{Pr(X \geq k) \leq \tfrac{e^{k-1}}{k^k} \leq \tfrac{e^k}{k^k} \approx \tfrac{1}{k^k} \leq \tfrac{1}{n^2}}

That last step wasn’t obvious at all to me, so here’s a short justification. Let {k = \tfrac{c\ln(n)}{\ln(\ln(n))}} and

{k^{-k} = (\tfrac{c\ln(n)}{\ln(\ln(n))})^{-\tfrac{c\ln(n)}{\ln(\ln(n))}} \leq (\sqrt{\ln(n)})^{-\tfrac{c\ln(n)}{\ln(\ln(n))}} = (\ln(n))^{-\tfrac{c\ln(n)}{2\ln(\ln(n))}} = (\exp(\ln(\ln(n))))^{-\tfrac{c\ln(n)}{2\ln(\ln(n))}} = \exp(-c\tfrac{\ln(n)}{2}) \leq n^{-2}}

At this point we’re done, since the union bound implies that the probability any bin has more than {O(\tfrac{\ln(n)}{\ln(\ln(n))})} balls is less than {n\tfrac{1}{n^2} = \tfrac{1}{n}} and so the probability that no bin has exceeded {O(\tfrac{\ln(n)}{\ln(\ln(n))})} is {1-\tfrac{1}{n} \rightarrow 1}.

That didn’t actually have anything to do with the random graph model specifically, I suppose, but the balls in bins idea has obvious applications elsewhere, like hashing and job assignments. Returning to {G(n,m)}, we’re just going to look at the number of isolated vertices in a very brief and incomplete fashion.

A vertex is isolated with probability {(1 - \tfrac{n-1}{\binom{n}{2}})^m = (1 - \tfrac{2}{n})^m} since it’s basically repeated attempts to hit one of the {n-1} edges out of {\binom{n}{2}} possible. Thus the expected number of isolated vertices is {n(1-\tfrac{2}{n})^m}. If we let {m = cn\ln(n)} and take the limit we see that

{\displaystyle\lim_{n \rightarrow \infty}{n(1-\tfrac{2}{n})^{c\ln(n)}} = \displaystyle\lim_{n \rightarrow \infty}{n}\displaystyle\lim_{n \rightarrow \infty}{(1-\tfrac{2}{n}}^{n})^{c\ln(n)} = \displaystyle\lim_{n \rightarrow \infty}{ne^{-2c\ln(n)}} = \displaystyle\lim_{n \rightarrow \infty}{n^{1-2c}}}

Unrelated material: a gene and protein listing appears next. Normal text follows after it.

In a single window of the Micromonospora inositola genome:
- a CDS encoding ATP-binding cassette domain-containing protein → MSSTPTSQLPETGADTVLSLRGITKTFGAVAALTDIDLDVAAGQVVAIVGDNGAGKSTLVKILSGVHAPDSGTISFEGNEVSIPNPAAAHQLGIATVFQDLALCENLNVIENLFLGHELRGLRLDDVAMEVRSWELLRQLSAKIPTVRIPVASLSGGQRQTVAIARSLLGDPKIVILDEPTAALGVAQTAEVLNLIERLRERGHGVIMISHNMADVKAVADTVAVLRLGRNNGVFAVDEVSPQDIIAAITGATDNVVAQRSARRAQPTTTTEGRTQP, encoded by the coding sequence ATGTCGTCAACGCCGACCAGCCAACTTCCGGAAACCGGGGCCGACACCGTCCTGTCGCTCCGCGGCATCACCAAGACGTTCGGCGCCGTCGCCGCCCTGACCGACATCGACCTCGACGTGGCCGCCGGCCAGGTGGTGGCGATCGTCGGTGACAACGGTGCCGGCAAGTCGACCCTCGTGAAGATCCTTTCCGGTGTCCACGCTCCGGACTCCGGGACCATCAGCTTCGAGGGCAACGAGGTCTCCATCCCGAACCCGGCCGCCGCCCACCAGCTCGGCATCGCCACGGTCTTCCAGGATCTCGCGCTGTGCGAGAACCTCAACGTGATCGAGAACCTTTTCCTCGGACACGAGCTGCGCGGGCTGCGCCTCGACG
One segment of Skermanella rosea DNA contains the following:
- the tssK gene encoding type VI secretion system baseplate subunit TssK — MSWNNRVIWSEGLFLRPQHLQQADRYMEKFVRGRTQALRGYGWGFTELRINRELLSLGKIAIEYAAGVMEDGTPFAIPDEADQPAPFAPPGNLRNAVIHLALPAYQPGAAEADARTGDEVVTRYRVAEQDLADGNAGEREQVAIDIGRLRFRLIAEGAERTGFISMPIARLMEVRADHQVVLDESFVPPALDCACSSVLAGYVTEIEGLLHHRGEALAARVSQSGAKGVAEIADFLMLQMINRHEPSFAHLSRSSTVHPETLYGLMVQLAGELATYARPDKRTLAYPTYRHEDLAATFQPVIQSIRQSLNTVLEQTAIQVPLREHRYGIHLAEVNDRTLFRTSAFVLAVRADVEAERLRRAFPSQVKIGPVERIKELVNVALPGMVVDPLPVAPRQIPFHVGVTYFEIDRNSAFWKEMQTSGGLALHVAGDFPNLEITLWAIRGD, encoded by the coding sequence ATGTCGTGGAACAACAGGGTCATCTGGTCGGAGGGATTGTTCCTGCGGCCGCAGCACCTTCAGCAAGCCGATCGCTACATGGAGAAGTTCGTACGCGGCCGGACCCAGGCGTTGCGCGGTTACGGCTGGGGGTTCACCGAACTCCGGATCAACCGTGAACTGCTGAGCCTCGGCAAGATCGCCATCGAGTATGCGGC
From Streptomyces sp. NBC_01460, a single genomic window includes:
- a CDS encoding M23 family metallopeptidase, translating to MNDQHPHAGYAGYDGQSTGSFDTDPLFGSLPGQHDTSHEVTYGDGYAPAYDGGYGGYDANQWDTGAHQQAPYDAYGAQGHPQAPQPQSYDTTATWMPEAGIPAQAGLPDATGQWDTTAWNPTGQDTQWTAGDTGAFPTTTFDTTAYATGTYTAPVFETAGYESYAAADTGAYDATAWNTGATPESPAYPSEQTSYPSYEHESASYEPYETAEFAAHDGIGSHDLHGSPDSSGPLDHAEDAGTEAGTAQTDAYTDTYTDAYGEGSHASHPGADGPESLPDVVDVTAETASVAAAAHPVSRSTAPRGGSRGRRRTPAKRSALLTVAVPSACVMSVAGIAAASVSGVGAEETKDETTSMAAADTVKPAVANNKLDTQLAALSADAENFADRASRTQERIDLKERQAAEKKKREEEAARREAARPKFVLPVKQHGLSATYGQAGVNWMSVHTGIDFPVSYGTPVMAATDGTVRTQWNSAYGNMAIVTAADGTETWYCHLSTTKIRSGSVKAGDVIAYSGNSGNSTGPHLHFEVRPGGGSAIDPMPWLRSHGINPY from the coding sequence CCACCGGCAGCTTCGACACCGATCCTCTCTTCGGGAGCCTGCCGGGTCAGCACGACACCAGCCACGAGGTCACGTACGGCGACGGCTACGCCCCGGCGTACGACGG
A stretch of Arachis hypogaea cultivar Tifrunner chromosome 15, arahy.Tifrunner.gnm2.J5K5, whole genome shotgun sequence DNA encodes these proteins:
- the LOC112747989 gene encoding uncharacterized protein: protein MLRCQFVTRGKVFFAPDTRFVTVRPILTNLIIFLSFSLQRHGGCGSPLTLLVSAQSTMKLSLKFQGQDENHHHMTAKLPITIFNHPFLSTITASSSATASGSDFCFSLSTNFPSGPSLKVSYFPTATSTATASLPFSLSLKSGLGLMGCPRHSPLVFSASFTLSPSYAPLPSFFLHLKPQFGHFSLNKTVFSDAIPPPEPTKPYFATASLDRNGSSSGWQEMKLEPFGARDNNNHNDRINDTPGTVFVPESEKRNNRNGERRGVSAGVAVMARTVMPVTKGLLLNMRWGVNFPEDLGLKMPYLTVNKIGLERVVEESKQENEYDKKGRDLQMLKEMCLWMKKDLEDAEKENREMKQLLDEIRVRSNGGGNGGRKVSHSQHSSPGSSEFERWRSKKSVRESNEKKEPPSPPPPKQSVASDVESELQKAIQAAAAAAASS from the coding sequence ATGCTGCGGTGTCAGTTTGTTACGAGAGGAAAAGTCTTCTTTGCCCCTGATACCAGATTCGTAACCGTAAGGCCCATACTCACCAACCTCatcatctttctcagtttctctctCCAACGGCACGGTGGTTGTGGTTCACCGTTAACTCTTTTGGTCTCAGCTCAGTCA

and so if {c > \tfrac{1}{2}} there is almost surely no isolated vertex. If this looks familiar it’s because it’s basically the same thing as {G(n,p)}. This is kind of obvious anyway. At least from the perspective of isolated vertices the fact that you can have multiple edges makes very little difference. The only change is the probability of getting an edge adjacent to a vertex is now fixed and we’re altering the number of attempts. The variance computation also appears to be identical, so I won’t put it here.

When I was trying to make my own modifications to {G(n,p)} for weighted graphs I was trying all kinds of strange things. I tried generating an edge with probability {p} and then selecting a weight from {[n]} with different distributions. Strange things happened. This is also a pretty nice and easy to understand model. I’ll come back to it once I have learned something about spectral graph theory.

Sources:
[1] I looked around for the website of the class I took the balls and bins problem from, but I can’t seem to find it. The class was Probability and Computing, 15-359, taught by professors Harchol-Balter and Sutner in the spring of 2012.